By nearly every metric, the Internet has gone global, and it is dominated by American companies. U.S. Internet users now constitute only ten percent of the world’s Internet users, and the majority of Google and Facebook users are outside the U.S.. Yet, according to Alexa.com, the top websites and web service companies in many countries – Brazil, the U.K., India, France and many more – are mostly American. Moreover, as Orin Kerr has written, the drafters of ECPA simply did not contemplate an Internet that would cross national borders. Because the Internet is global, and because so many of the world’s leading websites are based in the U.S., ECPA has a number of nasty extraterritorial effects. 

    Imagine a police officer in the U.K. investigating a kidnapping in London in 2015. The prime suspect has a Gmail and Facebook account, so the police go to a magistrate and get a warrant to search the suspect’s apartment and to access his online accounts. The British investigators then take their U.K. warrant to Google and Facebook and ask to see the suspect’s private communications.  The response: “Sorry, ECPA prohibits us from handing that data over without a warrant from a U.S. judge.” This means that the British investigator will need to request mutual legal assistance from the U.S., in accordance with the U.S.-U.K. Mutual Legal Assistance Treaty (MLAT), which dates from 1996.  As I noted in a report for the Global Network Initiative earlier this year, the MLAT process is painfully slow, with requests regularly taking longer than a year. (The LEADS Act, to its credit, proposes a number of much-needed reforms to the existing MLAT process; however, the act does not change the fact that foreign law enforcement must still engage the U.S. government’s help to get cloud-based evidence held in the U.S.)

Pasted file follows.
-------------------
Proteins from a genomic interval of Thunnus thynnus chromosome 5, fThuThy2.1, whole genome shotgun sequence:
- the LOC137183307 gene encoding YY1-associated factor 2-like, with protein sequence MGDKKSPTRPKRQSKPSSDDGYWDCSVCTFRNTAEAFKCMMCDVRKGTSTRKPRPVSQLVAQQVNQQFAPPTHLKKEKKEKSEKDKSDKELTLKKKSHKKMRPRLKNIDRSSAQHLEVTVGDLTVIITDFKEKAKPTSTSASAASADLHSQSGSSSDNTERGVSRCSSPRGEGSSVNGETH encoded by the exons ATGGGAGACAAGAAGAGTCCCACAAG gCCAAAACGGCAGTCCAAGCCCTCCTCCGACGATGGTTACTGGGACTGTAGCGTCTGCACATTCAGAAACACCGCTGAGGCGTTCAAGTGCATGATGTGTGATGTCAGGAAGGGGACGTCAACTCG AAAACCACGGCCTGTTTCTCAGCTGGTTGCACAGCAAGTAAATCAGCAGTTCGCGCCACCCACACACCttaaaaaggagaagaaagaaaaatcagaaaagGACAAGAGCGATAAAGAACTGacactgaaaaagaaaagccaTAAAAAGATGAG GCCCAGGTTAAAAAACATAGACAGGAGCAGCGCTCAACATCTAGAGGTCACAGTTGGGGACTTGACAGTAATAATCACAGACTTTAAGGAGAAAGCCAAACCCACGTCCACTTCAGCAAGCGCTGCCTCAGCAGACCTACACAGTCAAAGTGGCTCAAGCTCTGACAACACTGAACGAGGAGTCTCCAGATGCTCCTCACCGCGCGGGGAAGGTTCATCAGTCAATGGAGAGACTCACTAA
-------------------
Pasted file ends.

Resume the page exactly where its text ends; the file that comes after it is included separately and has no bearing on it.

• September 1, 2015

    by Jim Thompson

    In The New York TimesAdam Liptak reports that Judge Richard J. Leon of the United States District Court for the District of Columbia ruled Monday that employers do not need to provide health insurance for contraception where their objections are moral but not religious.

    A press release from Americans United for Separation of Church and State urges state officials to take precautions to ensure church-state separation during the Pope’s upcoming visit.

    Alan Blinder and Richard Pérez-Peña write in The New York Times that Rowan County, Kentucky clerk Kim Davis’s emergency petition for a stay was denied without comment by the U.S. Supreme Court.